We might give serious attention to feelings and qualities associated with sex, such as pleasure, desire, intimacy, and sensuality, and give these very qualities a place in all aspects of daily life. We might take needs of the body into consideration as we build and arrange our world. We might give serious attention to our ordinary desires. Sex finds its way by means of desire, and it follows that if we were to live life generally in tune with our sexuality, we would give desire its proper place. Some would object that to do whatever we feel like doing is narcissistic and irresponsible, but taking desire into account is not the same as doing whatever we feel like doing. We are not sophisticated about desire, and so we tend to reduce discussion of it to absurd, simplistic, and obviously objectionable terms.
Every day desires spring up from the pool that is the human soul and source of life. Some are strong, some weak. Some often contradict others. Some are impossible to satisfy, some can be dealt with in a few minutes. The point is, desire serves vitality and ushers in new life. We canít act on all desires. If that were possible, at this moment Iíd be living in several states and countries. Some desires stay with us for years and may change somewhat as time goes on. In some cases, late in life we may find a desire fulfilled after many years of containment and experiment. Being loyal to desire, giving certain desires time to show themselves more fully and reveal how they might make their way into life is a form of sexual living. Broadly speaking, it is an erotic way of life.
We could learn from sex to live all of life more intimately. Thereís something sexual, again in a broad sense of the word, in a warm neighborhood community. I will never forget the afternoon, shortly before we moved from Massachusetts, when our family gathered our neighbors together for a good-bye ritual. We created a small spontaneous ceremony in which we all said something from the heart about our history in the neighborhood and about the loss we were all feeling. This moment reflected an intimate way of living on a street. We could have kept our thoughts and feelings to ourselves, but the closeness of that moment represented the eros, the sexuality, of living among good friends.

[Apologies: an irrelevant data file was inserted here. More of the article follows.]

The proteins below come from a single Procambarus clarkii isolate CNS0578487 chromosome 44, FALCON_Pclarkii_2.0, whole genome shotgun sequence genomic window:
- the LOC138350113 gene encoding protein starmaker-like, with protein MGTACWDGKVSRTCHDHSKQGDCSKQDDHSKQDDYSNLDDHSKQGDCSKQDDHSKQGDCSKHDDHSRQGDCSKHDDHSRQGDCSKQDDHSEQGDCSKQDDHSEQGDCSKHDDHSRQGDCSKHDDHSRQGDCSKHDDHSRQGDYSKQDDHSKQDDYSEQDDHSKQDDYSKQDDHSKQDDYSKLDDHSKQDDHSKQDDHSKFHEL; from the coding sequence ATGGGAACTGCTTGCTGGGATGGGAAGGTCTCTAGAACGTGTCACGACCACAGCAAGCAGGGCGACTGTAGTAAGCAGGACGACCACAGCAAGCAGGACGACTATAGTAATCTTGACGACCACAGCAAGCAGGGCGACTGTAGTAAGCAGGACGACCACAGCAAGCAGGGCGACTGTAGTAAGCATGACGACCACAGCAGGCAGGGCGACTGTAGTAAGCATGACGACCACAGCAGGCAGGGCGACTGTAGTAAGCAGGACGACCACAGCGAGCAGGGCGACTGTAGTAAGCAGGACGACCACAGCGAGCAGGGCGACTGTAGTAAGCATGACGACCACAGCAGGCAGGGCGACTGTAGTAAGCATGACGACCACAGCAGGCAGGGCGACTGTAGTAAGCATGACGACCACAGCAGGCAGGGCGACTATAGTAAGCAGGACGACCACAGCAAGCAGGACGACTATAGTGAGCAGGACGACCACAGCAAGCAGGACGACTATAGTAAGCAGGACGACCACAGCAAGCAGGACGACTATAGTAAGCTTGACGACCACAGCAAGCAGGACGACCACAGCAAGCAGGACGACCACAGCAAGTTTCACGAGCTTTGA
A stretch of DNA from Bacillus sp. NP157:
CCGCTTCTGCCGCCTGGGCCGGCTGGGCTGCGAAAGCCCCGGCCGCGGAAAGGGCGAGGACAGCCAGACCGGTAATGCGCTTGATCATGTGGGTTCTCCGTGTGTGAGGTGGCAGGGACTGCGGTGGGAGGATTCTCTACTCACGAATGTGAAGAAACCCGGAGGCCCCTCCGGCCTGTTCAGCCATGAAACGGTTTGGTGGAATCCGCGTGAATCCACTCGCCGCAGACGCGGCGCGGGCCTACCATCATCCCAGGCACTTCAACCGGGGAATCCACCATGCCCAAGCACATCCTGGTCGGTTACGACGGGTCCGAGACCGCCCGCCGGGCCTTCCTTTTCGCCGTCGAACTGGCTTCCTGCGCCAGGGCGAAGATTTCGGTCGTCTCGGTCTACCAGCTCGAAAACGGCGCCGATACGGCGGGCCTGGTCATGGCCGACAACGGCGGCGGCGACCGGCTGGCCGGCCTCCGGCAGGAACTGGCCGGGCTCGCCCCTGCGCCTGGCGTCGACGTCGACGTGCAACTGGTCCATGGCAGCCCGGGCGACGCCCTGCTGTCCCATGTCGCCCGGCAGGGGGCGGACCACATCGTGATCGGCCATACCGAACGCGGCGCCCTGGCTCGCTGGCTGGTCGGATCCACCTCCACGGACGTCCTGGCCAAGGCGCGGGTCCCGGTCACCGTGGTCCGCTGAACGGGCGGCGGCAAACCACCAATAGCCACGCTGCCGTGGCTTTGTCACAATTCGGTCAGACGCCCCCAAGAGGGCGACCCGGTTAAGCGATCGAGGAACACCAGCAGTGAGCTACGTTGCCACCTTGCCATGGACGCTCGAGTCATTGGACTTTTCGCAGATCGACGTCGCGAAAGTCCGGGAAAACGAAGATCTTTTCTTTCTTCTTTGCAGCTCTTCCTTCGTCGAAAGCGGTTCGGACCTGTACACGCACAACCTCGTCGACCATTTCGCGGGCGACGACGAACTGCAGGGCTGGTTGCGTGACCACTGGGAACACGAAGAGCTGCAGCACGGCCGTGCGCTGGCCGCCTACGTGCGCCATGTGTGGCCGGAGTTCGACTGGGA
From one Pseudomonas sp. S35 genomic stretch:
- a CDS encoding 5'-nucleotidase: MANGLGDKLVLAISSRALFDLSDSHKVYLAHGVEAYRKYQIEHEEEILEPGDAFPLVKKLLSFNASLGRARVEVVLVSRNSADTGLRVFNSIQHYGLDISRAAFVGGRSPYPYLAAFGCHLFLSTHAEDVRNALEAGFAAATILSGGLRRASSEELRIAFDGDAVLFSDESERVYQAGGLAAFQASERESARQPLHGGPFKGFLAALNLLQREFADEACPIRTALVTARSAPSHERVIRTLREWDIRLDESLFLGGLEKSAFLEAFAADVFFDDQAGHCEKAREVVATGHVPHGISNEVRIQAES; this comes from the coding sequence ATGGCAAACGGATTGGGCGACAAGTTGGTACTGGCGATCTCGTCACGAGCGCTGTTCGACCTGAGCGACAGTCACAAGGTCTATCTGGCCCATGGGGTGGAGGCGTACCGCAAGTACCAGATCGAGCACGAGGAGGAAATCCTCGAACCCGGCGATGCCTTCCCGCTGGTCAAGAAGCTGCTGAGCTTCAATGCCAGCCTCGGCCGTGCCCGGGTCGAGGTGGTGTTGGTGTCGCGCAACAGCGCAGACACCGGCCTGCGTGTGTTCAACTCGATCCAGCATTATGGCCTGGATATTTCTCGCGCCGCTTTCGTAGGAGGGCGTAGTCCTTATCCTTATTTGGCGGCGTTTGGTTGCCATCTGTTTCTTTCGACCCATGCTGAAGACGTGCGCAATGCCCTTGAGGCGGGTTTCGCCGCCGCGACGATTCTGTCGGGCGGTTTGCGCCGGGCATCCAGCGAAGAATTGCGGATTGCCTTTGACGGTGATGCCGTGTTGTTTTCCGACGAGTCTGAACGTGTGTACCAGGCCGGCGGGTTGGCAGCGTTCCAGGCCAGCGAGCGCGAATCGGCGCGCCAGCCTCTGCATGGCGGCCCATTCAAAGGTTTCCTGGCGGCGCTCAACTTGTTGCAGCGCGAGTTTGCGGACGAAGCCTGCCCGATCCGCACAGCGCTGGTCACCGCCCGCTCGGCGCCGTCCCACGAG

Our society can be a friendly, helpful, and community-minded place, but in the area of sex especially it can hardly be called compassionate. Quickly we judge celebrities whose private sexual difficulties become public. We dispose of politicians and military personnel who miss the mark of our anxiously protected norms. Because sex is so full of life, it isnít easy for anyone to deal with it, and it is rarely neatly arranged. In general, if we want to live a soulful life we have to allow some latitude for the unexpected in ourselves and others, but this is especially true of sex. It is the nature of sex, maybe its purpose, to blast some holes in our thinking, our planning, and our moralisms-sex is life in all its boldness; itís not a hothouse of efficient repression.
Read the biographies of the men and women who have made extraordinary contributions to humanity throughout history. List their achievements in one column and their sexual idiosyncrasies in another. Notice the direct proportion between sexual individuality and creative output, between desire heeded and compassion acted upon. Then reflect long on your moral attitudes: Are they deep enough, humane, compassionate, and suitably complex?
Every day we could choose to be intimate rather than distant, bodily rather than mental, acting thoughtfully from desire instead of from discipline, seeking deep pleasures rather than superficial entertainments, getting in touch with the world rather than analyzing it at a distance, making a culture that gives us pleasure rather than one that merely works, allowing plenty of room in our own and othersí lives for the eccentricities of sexual desire, and generally taking the role of lovers rather than doers and judges.
© 2002, Thomas Moore